- Identify, assess, and control specific occupational risks in various business sectors, including construction, agriculture, fishing, healthcare, office work, transport, etc.
- Coordinate preventative activities with the health monitoring ones.
- Apply one's knowledge to the development of prevention plans.
- Design job-specific training activities related to occupational risk prevention that are specific and appropriate for various positions.
- Promote habits and behaviours that are designed to instil a preventative culture in businesses via the active participation of workers and employers.
The legal obligation to manage risks for the health and safety of workers in all businesses makes the inclusion of high level occupational risk prevention experts increasingly necessary in a business' staff, in employers' liability associations, social security, preventative services, and even in local, regional, and federal governments.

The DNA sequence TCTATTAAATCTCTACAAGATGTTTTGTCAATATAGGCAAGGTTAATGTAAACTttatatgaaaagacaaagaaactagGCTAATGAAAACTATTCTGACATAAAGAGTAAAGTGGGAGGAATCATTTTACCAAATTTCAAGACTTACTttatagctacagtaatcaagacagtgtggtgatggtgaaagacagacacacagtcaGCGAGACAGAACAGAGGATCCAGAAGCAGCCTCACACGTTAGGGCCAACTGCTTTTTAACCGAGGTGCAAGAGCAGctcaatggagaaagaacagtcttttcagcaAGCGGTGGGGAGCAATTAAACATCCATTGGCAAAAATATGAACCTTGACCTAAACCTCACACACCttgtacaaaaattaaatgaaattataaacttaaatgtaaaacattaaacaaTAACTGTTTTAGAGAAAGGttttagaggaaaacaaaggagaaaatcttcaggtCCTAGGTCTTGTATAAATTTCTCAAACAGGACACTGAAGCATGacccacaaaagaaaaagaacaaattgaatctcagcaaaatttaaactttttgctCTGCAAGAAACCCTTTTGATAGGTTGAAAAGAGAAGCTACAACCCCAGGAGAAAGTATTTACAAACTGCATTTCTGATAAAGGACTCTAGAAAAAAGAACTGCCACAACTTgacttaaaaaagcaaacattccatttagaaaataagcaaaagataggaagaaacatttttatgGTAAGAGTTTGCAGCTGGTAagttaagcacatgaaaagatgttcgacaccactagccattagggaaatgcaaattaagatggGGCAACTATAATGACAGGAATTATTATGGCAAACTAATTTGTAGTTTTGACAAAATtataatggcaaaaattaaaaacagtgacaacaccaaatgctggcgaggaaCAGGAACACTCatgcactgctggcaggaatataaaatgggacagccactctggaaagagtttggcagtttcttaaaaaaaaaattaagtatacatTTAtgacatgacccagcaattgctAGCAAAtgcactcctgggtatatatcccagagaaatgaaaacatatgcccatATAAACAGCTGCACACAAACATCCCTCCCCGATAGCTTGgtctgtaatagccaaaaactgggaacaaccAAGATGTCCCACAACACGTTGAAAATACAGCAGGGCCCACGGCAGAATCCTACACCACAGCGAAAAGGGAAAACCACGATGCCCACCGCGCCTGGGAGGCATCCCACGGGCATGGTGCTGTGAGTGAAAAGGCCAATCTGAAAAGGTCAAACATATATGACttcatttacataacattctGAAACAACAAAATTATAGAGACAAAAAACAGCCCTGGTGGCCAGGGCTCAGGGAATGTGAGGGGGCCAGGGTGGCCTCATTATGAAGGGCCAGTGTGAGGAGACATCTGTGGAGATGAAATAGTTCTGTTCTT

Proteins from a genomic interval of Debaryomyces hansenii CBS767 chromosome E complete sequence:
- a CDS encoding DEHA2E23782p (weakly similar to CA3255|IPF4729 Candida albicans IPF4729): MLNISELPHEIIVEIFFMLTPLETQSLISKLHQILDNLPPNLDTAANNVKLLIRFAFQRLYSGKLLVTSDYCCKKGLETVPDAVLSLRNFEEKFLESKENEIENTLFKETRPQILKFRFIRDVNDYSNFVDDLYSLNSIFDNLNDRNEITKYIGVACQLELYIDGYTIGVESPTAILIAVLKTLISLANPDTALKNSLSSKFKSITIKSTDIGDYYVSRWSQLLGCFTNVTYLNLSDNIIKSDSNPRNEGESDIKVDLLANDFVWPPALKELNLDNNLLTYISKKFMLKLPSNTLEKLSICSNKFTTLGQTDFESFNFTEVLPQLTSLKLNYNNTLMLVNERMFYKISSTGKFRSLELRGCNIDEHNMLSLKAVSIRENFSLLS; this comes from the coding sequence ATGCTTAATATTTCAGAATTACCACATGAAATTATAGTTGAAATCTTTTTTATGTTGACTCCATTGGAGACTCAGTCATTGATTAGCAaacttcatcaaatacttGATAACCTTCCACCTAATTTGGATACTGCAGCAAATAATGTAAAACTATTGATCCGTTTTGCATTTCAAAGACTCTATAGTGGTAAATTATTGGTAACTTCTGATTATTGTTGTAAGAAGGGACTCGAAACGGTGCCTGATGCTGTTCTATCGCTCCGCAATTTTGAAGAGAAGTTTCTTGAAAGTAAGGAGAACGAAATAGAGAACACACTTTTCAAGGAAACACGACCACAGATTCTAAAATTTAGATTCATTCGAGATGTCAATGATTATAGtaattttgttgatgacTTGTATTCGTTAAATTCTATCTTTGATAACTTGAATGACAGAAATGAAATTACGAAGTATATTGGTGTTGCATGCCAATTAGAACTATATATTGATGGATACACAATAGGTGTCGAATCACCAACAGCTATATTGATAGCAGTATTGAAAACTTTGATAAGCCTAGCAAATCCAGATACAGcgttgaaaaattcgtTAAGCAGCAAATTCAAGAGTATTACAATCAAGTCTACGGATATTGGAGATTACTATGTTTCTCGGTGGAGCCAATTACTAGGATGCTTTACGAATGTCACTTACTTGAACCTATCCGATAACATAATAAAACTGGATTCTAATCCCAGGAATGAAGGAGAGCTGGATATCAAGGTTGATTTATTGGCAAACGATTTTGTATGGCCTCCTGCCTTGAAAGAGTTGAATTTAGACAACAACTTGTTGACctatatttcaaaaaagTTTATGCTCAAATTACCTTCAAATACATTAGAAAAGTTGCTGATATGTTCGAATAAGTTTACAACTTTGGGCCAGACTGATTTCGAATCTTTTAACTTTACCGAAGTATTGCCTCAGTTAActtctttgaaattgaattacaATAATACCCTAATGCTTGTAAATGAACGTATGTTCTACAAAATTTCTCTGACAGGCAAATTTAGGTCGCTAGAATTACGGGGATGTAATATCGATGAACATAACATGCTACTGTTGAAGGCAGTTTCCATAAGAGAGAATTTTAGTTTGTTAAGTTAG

Postgraduates in the occupational health programme from the UIB will have acquired the following professional competences:
- Working as a high level expert in the area of occupational risk management, specifically in workplace safety, industrial hygiene, and ergonomics and applied psychosociology. Carrying out all of the tasks that the current legislation assigns to these experts.
- Performing their jobs as experts in internal, external, or joint prevention services for public administrations, employers' accident liability associations, etc.
- Working as professionals in institutions accredited to train others in occupational risk prevention at all levels.